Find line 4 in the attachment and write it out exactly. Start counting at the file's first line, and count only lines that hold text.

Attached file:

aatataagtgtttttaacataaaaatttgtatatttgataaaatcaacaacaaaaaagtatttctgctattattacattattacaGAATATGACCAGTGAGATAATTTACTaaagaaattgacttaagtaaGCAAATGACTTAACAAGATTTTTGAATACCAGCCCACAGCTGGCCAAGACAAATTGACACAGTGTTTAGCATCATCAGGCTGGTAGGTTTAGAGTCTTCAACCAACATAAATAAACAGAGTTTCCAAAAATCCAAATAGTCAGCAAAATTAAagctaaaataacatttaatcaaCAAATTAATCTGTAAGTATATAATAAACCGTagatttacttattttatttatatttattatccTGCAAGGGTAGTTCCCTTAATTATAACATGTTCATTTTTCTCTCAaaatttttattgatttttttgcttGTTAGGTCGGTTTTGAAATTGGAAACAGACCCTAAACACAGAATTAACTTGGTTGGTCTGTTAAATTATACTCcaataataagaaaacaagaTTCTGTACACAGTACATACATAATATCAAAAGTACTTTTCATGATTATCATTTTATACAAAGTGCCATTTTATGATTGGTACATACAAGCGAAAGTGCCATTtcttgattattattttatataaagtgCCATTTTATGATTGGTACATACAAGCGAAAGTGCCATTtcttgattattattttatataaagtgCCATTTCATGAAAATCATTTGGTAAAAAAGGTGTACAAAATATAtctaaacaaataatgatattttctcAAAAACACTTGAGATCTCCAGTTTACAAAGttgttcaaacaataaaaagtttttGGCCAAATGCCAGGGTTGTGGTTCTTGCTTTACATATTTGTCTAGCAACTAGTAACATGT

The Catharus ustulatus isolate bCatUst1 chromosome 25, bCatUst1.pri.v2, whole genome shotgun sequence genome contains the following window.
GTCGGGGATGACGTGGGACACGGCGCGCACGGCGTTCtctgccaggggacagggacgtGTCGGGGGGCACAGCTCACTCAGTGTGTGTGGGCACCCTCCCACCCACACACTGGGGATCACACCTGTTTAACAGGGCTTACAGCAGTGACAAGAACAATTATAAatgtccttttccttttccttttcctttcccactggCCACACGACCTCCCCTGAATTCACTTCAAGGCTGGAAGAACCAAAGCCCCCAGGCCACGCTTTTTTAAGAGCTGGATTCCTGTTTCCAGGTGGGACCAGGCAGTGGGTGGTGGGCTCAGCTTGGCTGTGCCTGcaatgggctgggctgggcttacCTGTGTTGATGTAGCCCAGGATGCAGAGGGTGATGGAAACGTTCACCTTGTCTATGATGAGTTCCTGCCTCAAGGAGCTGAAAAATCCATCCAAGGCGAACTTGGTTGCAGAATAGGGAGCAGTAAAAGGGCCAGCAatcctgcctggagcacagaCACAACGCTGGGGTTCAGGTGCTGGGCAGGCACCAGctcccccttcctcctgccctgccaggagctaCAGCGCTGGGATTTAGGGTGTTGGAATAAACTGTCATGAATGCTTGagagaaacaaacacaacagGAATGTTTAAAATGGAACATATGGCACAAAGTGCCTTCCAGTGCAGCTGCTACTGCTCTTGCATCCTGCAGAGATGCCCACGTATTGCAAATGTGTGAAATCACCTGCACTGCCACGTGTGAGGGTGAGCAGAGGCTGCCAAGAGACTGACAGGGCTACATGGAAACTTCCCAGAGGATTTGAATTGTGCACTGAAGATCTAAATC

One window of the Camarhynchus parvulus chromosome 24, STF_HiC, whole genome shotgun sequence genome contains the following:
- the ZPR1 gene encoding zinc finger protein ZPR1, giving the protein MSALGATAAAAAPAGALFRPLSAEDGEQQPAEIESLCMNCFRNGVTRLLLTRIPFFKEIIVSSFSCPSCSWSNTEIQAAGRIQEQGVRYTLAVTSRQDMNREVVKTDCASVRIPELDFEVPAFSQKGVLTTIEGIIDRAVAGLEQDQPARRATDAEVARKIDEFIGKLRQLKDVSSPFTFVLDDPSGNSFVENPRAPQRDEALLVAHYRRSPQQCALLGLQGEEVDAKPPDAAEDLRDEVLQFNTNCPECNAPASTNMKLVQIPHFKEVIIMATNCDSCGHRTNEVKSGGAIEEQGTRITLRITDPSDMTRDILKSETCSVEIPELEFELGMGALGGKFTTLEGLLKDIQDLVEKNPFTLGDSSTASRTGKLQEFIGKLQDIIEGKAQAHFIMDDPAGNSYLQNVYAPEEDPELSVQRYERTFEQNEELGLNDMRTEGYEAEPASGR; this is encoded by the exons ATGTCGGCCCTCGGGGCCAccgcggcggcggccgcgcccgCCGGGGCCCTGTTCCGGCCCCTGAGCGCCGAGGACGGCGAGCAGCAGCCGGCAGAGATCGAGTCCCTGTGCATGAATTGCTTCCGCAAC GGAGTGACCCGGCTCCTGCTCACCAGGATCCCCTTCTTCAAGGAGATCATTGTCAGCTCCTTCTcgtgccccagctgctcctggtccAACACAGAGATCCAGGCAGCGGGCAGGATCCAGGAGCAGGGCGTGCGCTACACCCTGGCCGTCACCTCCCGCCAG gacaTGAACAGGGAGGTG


One window of the Camarhynchus parvulus chromosome 24, STF_HiC, whole genome shotgun sequence genome contains the following: